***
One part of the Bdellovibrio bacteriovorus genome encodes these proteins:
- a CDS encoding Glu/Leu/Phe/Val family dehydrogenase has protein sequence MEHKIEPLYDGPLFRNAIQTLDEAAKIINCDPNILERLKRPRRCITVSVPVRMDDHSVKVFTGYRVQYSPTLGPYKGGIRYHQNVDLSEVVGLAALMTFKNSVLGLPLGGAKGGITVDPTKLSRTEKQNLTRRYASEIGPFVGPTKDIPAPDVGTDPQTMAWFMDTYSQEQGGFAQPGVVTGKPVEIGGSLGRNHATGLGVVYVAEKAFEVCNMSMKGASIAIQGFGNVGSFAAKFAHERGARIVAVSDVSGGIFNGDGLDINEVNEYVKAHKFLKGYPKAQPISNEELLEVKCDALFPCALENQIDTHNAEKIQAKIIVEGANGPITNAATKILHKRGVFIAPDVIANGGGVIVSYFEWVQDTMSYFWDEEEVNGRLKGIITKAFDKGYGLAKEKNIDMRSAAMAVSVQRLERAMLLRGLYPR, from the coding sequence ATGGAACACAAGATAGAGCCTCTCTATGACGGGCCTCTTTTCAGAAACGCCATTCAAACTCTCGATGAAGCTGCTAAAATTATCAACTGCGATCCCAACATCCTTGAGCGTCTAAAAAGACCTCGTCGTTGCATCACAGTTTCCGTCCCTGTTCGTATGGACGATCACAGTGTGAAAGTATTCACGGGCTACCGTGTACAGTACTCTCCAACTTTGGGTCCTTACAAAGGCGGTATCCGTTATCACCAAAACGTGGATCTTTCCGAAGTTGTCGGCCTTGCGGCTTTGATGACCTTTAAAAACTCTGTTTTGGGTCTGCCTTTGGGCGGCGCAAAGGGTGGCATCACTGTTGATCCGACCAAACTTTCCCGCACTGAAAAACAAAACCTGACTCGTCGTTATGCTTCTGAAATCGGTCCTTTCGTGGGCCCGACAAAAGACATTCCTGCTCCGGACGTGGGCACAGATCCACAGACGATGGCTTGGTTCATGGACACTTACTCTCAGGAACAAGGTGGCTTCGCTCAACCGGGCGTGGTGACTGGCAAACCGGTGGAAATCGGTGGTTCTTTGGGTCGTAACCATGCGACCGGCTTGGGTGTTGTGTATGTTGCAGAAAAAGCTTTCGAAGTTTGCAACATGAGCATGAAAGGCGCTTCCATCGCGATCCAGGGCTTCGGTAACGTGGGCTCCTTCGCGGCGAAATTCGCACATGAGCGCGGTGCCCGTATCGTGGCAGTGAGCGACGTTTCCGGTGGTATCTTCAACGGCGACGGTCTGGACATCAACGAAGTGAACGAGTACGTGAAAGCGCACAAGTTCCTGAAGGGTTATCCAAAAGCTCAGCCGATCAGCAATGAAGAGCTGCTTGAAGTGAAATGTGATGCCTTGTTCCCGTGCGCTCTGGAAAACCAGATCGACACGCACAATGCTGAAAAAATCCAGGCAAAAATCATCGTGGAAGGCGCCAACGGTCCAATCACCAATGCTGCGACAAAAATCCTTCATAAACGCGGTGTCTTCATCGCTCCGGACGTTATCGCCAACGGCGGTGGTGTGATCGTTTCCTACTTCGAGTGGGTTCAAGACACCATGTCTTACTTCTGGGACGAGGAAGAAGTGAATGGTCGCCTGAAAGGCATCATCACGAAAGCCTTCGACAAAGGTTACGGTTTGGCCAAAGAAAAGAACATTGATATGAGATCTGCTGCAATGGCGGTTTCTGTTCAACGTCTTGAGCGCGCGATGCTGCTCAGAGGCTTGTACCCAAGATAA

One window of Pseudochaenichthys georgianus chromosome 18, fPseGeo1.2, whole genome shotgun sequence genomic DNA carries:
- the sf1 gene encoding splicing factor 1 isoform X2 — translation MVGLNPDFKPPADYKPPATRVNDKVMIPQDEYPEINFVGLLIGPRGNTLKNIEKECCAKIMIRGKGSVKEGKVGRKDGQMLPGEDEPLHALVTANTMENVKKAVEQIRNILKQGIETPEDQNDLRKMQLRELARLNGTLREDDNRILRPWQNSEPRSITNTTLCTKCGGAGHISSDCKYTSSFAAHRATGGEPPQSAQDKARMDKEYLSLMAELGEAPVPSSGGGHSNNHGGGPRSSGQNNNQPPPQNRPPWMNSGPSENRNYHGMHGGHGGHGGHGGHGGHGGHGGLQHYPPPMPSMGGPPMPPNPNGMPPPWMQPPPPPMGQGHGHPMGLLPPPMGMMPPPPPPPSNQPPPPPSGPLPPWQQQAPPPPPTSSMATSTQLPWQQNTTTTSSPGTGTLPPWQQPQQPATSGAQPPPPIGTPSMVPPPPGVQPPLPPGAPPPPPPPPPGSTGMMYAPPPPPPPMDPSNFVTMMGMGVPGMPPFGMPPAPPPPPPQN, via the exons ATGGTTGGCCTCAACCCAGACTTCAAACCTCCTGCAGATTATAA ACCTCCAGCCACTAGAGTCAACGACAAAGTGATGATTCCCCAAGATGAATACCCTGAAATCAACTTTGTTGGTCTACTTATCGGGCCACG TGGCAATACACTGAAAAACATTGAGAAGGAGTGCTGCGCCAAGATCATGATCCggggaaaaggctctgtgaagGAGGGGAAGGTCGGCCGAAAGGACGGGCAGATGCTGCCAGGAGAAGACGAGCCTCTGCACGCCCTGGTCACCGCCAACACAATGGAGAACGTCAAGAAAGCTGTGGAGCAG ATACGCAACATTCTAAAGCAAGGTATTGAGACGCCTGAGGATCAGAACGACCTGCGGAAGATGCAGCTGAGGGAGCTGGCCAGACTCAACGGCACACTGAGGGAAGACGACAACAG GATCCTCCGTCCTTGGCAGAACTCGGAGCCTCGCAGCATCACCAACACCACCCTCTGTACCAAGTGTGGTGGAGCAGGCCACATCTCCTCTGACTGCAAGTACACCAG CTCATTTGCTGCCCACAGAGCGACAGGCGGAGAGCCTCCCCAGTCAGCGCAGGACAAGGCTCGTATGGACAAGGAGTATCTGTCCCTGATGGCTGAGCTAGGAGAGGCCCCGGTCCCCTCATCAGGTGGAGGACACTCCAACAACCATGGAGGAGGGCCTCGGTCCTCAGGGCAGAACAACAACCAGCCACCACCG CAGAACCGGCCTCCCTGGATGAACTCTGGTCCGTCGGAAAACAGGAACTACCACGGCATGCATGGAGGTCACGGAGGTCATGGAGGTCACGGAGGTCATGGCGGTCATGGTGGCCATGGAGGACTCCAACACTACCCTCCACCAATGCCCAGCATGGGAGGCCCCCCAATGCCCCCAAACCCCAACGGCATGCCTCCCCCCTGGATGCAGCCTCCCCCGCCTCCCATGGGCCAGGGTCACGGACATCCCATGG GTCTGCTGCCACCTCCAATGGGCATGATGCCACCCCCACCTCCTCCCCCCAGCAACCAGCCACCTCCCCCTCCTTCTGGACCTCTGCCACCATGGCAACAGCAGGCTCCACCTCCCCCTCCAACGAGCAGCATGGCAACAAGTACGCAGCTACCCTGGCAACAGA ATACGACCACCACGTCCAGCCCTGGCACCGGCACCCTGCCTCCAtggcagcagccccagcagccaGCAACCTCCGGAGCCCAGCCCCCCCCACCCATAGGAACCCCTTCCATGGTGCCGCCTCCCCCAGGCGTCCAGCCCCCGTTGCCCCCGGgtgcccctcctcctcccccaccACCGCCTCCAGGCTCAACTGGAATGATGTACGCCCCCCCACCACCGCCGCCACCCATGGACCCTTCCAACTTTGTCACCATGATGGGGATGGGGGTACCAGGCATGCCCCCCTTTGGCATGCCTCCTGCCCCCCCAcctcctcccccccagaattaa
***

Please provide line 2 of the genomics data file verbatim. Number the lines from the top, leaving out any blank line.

- a CDS encoding Glu/Leu/Phe/Val family dehydrogenase has protein sequence MEHKIEPLYDGPLFRNAIQTLDEAAKIINCDPNILERLKRPRRCITVSVPVRMDDHSVKVFTGYRVQYSPTLGPYKGGIRYHQNVDLSEVVGLAALMTFKNSVLGLPLGGAKGGITVDPTKLSRTEKQNLTRRYASEIGPFVGPTKDIPAPDVGTDPQTMAWFMDTYSQEQGGFAQPGVVTGKPVEIGGSLGRNHATGLGVVYVAEKAFEVCNMSMKGASIAIQGFGNVGSFAAKFAHERGARIVAVSDVSGGIFNGDGLDINEVNEYVKAHKFLKGYPKAQPISNEELLEVKCDALFPCALENQIDTHNAEKIQAKIIVEGANGPITNAATKILHKRGVFIAPDVIANGGGVIVSYFEWVQDTMSYFWDEEEVNGRLKGIITKAFDKGYGLAKEKNIDMRSAAMAVSVQRLERAMLLRGLYPR, from the coding sequence ATGGAACACAAGATAGAGCCTCTCTATGACGGGCCTCTTTTCAGAAACGCCATTCAAACTCTCGATGAAGCTGCTAAAATTATCAACTGCGATCCCAACATCCTTGAGCGTCTAAAAAGACCTCGTCGTTGCATCACAGTTTCCGTCCCTGTTCGTATGGACGATCACAGTGTGAAAGTATTCACGGGCTACCGTGTACAGTACTCTCCAACTTTGGGTCCTTACAAAGGCGGTATCCGTTATCACCAAAACGTGGATCTTTCCGAAGTTGTCGGCCTTGCGGCTTTGATGACCTTTAAAAACTCTGTTTTGGGTCTGCCTTTGGGCGGCGCAAAGGGTGGCATCACTGTTGATCCGACCAAACTTTCCCGCACTGAAAAACAAAACCTGACTCGTCGTTATGCTTCTGAAATCGGTCCTTTCGTGGGCCCGACAAAAGACATTCCTGCTCCGGACGTGGGCACAGATCCACAGACGATGGCTTGGTTCATGGACACTTACTCTCAGGAACAAGGTGGCTTCGCTCAACCGGGCGTGGTGACTGGCAAACCGGTGGAAATCGGTGGTTCTTTGGGTCGTAACCATGCGACCGGCTTGGGTGTTGTGTATGTTGCAGAAAAAGCTTTCGAAGTTTGCAACATGAGCATGAAAGGCGCTTCCATCGCGATCCAGGGCTTCGGTAACGTGGGCTCCTTCGCGGCGAAATTCGCACATGAGCGCGGTGCCCGTATCGTGGCAGTGAGCGACGTTTCCGGTGGTATCTTCAACGGCGACGGTCTGGACATCAACGAAGTGAACGAGTACGTGAAAGCGCACAAGTTCCTGAAGGGTTATCCAAAAGCTCAGCCGATCAGCAATGAAGAGCTGCTTGAAGTGAAATGTGATGCCTTGTTCCCGTGCGCTCTGGAAAACCAGATCGACACGCACAATGCTGAAAAAATCCAGGCAAAAATCATCGTGGAAGGCGCCAACGGTCCAATCACCAATGCTGCGACAAAAATCCTTCATAAACGCGGTGTCTTCATCGCTCCGGACGTTATCGCCAACGGCGGTGGTGTGATCGTTTCCTACTTCGAGTGGGTTCAAGACACCATGTCTTACTTCTGGGACGAGGAAGAAGTGAATGGTCGCCTGAAAGGCATCATCACGAAAGCCTTCGACAAAGGTTACGGTTTGGCCAAAGAAAAGAACATTGATATGAGATCTGCTGCAATGGCGGTTTCTGTTCAACGTCTTGAGCGCGCGATGCTGCTCAGAGGCTTGTACCCAAGATAA